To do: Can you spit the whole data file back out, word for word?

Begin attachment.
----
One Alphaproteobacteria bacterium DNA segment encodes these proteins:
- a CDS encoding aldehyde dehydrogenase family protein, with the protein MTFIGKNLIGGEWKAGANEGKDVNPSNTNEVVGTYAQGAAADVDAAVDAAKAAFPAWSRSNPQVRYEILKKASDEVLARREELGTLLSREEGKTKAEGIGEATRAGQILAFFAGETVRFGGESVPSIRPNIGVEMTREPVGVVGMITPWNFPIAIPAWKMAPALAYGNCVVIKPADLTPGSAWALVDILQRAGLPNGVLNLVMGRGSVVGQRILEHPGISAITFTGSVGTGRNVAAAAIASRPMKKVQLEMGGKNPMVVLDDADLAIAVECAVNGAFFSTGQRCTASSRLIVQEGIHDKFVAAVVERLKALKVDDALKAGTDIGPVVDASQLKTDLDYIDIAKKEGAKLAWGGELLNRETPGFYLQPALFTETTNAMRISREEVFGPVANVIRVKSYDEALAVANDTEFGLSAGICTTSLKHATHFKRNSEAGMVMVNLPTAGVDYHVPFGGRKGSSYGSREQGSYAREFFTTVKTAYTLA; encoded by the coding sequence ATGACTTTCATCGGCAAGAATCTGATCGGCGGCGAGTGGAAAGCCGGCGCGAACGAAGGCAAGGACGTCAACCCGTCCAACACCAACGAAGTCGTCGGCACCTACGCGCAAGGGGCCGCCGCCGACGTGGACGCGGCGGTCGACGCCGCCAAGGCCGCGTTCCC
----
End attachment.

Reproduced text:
One Alphaproteobacteria bacterium DNA segment encodes these proteins:
- a CDS encoding aldehyde dehydrogenase family protein, with the protein MTFIGKNLIGGEWKAGANEGKDVNPSNTNEVVGTYAQGAAADVDAAVDAAKAAFPAWSRSNPQVRYEILKKASDEVLARREELGTLLSREEGKTKAEGIGEATRAGQILAFFAGETVRFGGESVPSIRPNIGVEMTREPVGVVGMITPWNFPIAIPAWKMAPALAYGNCVVIKPADLTPGSAWALVDILQRAGLPNGVLNLVMGRGSVVGQRILEHPGISAITFTGSVGTGRNVAAAAIASRPMKKVQLEMGGKNPMVVLDDADLAIAVECAVNGAFFSTGQRCTASSRLIVQEGIHDKFVAAVVERLKALKVDDALKAGTDIGPVVDASQLKTDLDYIDIAKKEGAKLAWGGELLNRETPGFYLQPALFTETTNAMRISREEVFGPVANVIRVKSYDEALAVANDTEFGLSAGICTTSLKHATHFKRNSEAGMVMVNLPTAGVDYHVPFGGRKGSSYGSREQGSYAREFFTTVKTAYTLA; encoded by the coding sequence ATGACTTTCATCGGCAAGAATCTGATCGGCGGCGAGTGGAAAGCCGGCGCGAACGAAGGCAAGGACGTCAACCCGTCCAACACCAACGAAGTCGTCGGCACCTACGCGCAAGGGGCCGCCGCCGACGTGGACGCGGCGGTCGACGCCGCCAAGGCCGCGTTCCC